Iowa pass-through entities with non-Iowa owners are required to file composite returns on behalf of individual owners beginning in 2022, though non-residents may opt out by filing a "Nonresident Member Composite Agreement" with the entity.
IRS implements new fingerprinting process for e-file - Michael Cohn, Accounting Today. This is for preparers, not for taxpayers: "The IRS has struggled to control identity theft and data breaches within its user self-service tools like Get Transcript, and tax professionals have increasingly found themselves targeted by cybercriminals with phishing schemes in an effort to get access to sensitive client information. The fingerprinting process is one way the IRS has tried to improve its authentication procedures, while hoping to avoid the kinds of controversies over biometric identification methods that erupted earlier this year after it began rolling out selfie technology for accessing online taxpayer accounts."
Understanding Some Common Letters and Notices From the IRS - Kelly Phillips Erb, Bloomberg. "Notice CP2000 advises taxpayers of a proposed change in tax. Typically, a CP2000 shows up when income reported from third-party sources, like your financial institution or employer, does not match what you entered on your tax return. This could be because of a difference in numbers—you claimed $50 in interest while your Form 1099-INT reported $500—or an omission, like the Form 1099-NEC that the IRS received but which you might have forgotten about."
LA voters to decide on taxing expensive home sales to pay for homeless relief efforts - Kay Bell, Don't Mess With Taxes. "Los Angeles voters will decide in November on a higher tax rate on sales of high-value homes. The proposed 4 percent tax on the sale of homes valued $5 to $10 million and 5.5 percent on homes valued at more than $10 million would go toward affordable housing and homelessness prevention efforts."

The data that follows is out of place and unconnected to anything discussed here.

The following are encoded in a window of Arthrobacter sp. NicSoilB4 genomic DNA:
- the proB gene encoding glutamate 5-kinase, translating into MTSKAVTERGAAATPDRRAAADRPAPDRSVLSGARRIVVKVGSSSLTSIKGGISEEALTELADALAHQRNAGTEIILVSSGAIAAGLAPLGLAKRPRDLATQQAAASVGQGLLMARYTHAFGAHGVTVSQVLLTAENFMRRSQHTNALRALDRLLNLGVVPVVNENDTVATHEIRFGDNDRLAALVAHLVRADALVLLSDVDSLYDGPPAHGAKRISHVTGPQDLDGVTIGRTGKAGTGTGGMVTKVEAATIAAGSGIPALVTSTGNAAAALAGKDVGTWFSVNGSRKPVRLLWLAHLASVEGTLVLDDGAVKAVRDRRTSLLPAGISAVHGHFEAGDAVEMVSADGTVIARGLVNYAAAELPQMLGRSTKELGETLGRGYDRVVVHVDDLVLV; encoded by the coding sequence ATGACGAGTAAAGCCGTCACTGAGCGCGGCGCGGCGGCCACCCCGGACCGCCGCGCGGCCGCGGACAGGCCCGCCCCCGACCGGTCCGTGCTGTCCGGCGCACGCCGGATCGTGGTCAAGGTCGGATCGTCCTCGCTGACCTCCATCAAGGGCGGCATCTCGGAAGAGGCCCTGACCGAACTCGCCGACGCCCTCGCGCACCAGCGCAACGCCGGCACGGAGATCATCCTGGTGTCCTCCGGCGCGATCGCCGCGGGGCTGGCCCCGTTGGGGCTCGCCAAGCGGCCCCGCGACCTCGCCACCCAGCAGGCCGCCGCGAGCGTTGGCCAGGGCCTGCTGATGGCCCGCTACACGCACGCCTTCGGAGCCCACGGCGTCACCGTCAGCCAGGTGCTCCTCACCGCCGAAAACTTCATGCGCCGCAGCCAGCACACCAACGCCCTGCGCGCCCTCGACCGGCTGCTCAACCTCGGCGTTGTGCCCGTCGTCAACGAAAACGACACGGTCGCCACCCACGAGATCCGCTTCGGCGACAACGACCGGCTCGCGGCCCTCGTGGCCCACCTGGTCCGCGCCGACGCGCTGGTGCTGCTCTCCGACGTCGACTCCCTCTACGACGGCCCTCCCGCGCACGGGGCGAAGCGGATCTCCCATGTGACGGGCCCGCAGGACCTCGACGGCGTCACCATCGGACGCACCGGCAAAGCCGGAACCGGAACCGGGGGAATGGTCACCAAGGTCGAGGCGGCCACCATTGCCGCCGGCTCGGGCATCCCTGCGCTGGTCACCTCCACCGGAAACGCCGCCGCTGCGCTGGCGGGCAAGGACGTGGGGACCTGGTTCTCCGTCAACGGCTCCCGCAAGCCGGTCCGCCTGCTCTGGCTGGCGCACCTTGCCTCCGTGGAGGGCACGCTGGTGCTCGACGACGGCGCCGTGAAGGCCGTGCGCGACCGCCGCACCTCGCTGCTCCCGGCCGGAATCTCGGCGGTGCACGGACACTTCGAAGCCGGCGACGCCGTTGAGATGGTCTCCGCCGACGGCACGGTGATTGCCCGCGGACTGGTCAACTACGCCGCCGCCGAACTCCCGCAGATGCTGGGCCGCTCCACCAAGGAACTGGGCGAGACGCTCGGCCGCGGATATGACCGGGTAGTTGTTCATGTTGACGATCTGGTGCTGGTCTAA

S Corporation Dissolution – Part Two; Divisive Reorganization Alternative - Roger McEowen, Agricultural Law and Taxation Blog. "For purposes of I.R.C. §355, a trade or business must have been actively conducted by the distributing parent corporation throughout the five-year period ending on the date of distribution."
Private Agencies No Longer Authorized To Collect IRS Debt For Certain Taxpayer Accounts - Amber Gray-Fenner, Forbes. "Ever since 2015, when the F.A.S.T. Act once again allowed the IRS to issue contracts to private collection agencies (PCAs) to help collect delinquent tax debts, the National Taxpayer Advocate (NTA) has been concerned about the effect of PCAs on economically vulnerable taxpayers with IRS debt."
R&D Credit Carryforward - Eide Bailly. "A carryforward credit applies a tax credit to a future tax year. It’s a provision within the tax code to allow businesses to take advantage of unused tax credits. There are many reasons why a tax credit could go unused, such as operating losses or that the IRS has a maximum limit on how much a business can claim per fiscal year."
Navigating the IRS appeals process during the pandemic and beyond - Wolters Kluwer Tax & Accounting. "The biggest challenge was the move to virtual meetings after the agency gave the order in March 2020 for employees to begin remote work wherever possible, something [IRS Independent Office of Appeals Chief Andy] Keyso noted caused a backlog of cases."
Related: IRS Exam Assistance.